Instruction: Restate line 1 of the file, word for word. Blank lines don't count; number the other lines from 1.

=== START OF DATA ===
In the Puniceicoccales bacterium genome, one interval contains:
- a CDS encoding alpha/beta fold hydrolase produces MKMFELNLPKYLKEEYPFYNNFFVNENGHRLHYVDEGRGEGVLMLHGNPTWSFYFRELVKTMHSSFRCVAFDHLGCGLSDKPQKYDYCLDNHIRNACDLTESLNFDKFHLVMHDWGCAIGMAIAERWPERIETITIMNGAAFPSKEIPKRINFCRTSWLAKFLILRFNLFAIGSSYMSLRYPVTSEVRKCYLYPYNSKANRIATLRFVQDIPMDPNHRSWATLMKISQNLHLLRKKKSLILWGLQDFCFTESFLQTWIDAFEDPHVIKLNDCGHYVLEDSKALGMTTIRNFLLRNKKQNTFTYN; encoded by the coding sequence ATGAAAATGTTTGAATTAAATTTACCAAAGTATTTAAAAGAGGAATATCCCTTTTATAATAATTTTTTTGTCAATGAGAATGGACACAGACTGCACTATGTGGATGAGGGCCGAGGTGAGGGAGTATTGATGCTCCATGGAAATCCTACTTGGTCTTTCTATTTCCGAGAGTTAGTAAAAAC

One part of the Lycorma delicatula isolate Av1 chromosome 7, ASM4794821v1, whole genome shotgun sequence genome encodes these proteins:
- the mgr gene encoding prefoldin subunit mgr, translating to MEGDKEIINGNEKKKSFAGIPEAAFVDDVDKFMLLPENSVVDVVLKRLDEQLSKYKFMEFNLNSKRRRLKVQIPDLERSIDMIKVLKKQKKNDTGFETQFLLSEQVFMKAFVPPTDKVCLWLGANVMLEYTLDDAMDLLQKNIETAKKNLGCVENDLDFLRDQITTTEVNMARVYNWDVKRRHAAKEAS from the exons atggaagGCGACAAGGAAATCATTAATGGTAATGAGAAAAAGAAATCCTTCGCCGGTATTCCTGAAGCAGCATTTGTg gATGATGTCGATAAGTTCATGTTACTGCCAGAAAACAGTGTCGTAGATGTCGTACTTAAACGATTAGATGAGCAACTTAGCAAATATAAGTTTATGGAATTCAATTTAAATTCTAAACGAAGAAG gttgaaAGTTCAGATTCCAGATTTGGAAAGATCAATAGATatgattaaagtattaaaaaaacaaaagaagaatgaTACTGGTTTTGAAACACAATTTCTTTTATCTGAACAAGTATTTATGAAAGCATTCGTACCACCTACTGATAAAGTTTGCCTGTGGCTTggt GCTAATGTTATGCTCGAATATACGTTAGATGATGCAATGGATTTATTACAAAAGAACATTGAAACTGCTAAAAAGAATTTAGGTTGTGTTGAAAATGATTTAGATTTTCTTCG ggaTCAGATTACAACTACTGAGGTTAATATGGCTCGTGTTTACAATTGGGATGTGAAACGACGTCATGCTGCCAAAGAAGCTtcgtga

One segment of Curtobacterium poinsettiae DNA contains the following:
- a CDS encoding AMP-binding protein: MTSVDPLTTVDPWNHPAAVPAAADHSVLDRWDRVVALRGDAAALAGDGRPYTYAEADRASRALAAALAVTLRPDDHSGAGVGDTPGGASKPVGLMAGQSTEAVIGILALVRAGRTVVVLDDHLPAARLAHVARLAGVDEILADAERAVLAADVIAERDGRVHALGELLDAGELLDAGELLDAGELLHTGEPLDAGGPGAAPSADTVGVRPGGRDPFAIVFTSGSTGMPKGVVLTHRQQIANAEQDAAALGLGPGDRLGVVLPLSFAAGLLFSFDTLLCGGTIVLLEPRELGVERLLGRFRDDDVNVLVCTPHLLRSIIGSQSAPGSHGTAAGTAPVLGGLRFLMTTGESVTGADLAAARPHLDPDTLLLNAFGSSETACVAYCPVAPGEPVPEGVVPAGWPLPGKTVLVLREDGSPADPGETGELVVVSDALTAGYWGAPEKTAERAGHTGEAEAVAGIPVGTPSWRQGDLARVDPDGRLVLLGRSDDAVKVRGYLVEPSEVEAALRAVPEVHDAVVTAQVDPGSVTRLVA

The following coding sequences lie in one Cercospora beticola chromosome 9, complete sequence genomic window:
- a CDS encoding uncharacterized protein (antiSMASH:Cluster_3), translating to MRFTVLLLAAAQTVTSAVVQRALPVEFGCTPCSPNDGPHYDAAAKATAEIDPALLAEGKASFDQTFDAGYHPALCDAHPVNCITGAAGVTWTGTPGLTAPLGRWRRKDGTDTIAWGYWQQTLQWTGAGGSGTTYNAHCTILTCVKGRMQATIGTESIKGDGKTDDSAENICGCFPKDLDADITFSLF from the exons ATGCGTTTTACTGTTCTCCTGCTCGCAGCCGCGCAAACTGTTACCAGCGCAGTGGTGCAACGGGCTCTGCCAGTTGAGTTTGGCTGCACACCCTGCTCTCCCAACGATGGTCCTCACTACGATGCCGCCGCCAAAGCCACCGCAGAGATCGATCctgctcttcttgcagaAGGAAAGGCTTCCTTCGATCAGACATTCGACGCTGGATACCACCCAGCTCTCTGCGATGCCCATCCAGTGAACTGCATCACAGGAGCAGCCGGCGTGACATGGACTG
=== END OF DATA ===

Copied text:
In the Puniceicoccales bacterium genome, one interval contains: